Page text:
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Duquesne Basketball

Inside the Dukes: All Together Now



Heading into Saturday’s game, Duquesne men’s basketball coach Keith Dambrot was concerned with having such a deep rotation in January, though given the many challenges this season has brought he had little choice.

During Duquesne’s two non-conference games Dambrot went against his usual instinct of winning first and always in favor of winning while giving opportunities to the team’s many newcomers.

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A total of 12 Duquesne players saw the court, none of whom saw more than 28 minutes in a 75-63 victory over George Washington.

I decided I’m going to try to build this long term, just because it’s such a screw a year anyway,” Dambrot said. “You know, I really wanted to play more than that, but I couldn’t do it.”

By having a longer bench, Duquesne not only was able to showcase its depth, but also made sure every player was fresh.

The results certainly support that as Duquesne’s bench had 43 points to GW’s six and Mike Hughes set a career high with five assists which was more than the Colonials had as a team.

Together, Duquesne had 17 assists against eight turnovers having played two games in the previous 300 days, none of which were in the last month.

“We did a good job of sharing the ball, said Dambrot. “I liked their competitiveness. I like the way they played together. I thought Mike Hughes really shared the ball offensively, which really helped us again, you know, we played inside out, but we also we got a good performance from Sincere Carry as well.”

Dambrot stated after the game that in a normal year this team is the best he’s had since coming to Duquesne.

With that being said, this season has been far from normal, so things have to be viewed differently.

You don’t know what the hell could happen tomorrow, or within the next hour the next 15 minutes” Dambrot said. “It‘s a crazy, crazy crazy time. By far right now we’ve got the best guys that we’ve ever had here.”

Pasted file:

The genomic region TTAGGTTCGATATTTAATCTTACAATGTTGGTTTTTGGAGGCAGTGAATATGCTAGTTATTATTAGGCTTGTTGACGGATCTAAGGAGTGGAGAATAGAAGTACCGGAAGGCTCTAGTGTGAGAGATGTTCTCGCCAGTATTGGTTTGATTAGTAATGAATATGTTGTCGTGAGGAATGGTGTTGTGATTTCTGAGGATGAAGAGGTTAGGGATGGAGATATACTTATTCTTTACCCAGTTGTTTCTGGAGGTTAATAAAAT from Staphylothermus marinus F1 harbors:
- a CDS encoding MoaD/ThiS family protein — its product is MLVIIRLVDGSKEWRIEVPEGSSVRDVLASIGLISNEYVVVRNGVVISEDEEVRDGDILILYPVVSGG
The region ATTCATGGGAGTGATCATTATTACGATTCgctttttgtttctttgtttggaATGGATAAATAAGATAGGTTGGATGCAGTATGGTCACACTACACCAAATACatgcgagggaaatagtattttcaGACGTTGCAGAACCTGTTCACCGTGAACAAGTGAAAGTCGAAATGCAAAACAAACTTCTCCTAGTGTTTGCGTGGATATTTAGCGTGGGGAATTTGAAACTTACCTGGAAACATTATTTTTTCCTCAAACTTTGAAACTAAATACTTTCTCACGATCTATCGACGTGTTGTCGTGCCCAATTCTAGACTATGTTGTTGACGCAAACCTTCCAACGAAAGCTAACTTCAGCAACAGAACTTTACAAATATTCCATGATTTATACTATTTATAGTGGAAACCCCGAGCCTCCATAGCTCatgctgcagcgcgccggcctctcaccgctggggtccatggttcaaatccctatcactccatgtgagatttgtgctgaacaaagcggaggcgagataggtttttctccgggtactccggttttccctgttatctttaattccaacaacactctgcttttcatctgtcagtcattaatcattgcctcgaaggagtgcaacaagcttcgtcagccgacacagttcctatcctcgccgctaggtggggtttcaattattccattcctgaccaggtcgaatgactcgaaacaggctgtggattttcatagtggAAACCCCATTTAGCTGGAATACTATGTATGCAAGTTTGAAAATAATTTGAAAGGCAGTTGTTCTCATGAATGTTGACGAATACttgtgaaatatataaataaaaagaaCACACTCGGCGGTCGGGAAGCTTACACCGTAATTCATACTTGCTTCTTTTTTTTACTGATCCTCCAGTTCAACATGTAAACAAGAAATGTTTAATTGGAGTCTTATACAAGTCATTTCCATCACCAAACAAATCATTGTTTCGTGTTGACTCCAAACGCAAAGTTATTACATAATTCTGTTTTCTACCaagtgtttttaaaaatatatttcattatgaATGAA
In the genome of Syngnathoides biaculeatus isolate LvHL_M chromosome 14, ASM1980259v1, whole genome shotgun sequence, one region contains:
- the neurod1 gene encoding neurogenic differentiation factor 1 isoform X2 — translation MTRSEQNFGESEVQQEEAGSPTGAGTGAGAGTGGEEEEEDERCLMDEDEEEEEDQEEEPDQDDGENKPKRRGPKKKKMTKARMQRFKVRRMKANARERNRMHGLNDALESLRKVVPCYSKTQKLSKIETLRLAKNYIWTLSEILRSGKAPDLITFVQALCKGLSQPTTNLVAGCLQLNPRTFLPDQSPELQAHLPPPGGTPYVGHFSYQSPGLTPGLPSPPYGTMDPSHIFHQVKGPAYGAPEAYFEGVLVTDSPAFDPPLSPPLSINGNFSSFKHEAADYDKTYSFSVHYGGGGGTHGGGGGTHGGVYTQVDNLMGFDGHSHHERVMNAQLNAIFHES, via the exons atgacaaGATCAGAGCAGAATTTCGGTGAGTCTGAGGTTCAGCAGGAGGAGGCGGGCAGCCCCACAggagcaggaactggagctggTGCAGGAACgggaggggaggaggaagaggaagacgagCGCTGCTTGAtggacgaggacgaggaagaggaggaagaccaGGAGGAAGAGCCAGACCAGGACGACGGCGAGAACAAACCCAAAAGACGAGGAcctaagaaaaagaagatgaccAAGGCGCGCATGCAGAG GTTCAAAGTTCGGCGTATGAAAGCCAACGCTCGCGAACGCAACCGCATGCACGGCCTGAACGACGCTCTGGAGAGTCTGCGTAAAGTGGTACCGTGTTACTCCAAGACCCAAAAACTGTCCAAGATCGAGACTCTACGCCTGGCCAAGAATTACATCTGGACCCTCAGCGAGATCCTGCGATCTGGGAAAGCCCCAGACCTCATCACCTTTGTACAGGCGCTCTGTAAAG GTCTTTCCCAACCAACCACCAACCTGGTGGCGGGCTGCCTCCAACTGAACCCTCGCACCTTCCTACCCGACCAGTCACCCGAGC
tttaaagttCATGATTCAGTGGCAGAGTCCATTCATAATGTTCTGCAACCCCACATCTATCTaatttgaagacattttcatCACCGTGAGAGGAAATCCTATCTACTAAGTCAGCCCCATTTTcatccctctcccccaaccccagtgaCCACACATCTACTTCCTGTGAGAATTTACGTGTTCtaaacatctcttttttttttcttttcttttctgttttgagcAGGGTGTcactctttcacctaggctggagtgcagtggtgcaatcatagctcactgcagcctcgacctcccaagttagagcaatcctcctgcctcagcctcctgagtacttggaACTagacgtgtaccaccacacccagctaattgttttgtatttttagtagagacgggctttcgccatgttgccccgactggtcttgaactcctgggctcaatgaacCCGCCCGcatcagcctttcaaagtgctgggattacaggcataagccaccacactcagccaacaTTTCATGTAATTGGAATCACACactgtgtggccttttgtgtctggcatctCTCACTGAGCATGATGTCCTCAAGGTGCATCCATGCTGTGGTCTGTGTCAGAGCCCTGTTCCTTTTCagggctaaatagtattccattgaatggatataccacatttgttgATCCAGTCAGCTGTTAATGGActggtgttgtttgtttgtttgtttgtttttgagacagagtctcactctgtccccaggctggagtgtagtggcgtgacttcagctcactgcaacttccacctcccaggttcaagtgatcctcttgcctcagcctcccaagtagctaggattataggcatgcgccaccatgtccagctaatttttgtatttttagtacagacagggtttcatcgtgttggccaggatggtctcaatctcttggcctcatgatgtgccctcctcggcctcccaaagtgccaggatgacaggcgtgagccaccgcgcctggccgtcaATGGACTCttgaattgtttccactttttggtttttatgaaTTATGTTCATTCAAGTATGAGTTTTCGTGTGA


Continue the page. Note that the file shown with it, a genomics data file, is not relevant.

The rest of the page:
While Dambrot is usually fairly composed on the sideline as Saturday’s game ended, he let out a small smile.

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Afterall, his team was able to face adversity and respond, doing so together.


As much as basketball has been an escape from thousands of student-athletes in present times, the game can certainly be unfair, something Amari Kelly understands.

Two seasons ago, Kelly had a wide smile across his face explaining how he was excited to be part of Duquesne’s family and that he was working hard to increase his role within the team.

Then it all stopped when Kelly suffered a season-ending ACL injury against Saint Louis.

Last year Kelly was progressing in his rehab but suffered a setback and already running out of time in terms of playing, it made the decision easier for Dambrot to go the redshirt route.

With Kelly having sat for nearly two years now, it would be understandable if he had the familiar anxiety and nerves return given he was eager to play but kept getting stopped by shutdowns due to COVID-19.

Kelly fought back Saturday with a career-high 13 points on 6-of-7 shooting from the field while also burying his lone three-point shot.

Regardless of whether Kelly would normally be playing these minutes whether it is due to depth or to avoid overworking after so much inactivity, the fact of the matter is that Kelly took advantage.

“I‘m proud of him,” Dambrot said.He’s been through a lot. I mean, there’s not one player in America that’s been through more than him and he’s really a nice young man. So I’m happy. I’m happy for him.”


As Alan mentioned in his sidebar feature on Toby Okani, the freshman shot a perfect 6-for-6 from the field. The last Duquesne player to accomplish that was Tydus Verhoeven Feb. 28, 2018 against Saint Louis. Verhoeven, also a freshman at the time, was a perfect 7-for-7 from the field and was also 7-for-8 at the free-throw line, good for 21 points.

Sandy Schall, Coldwell Banker
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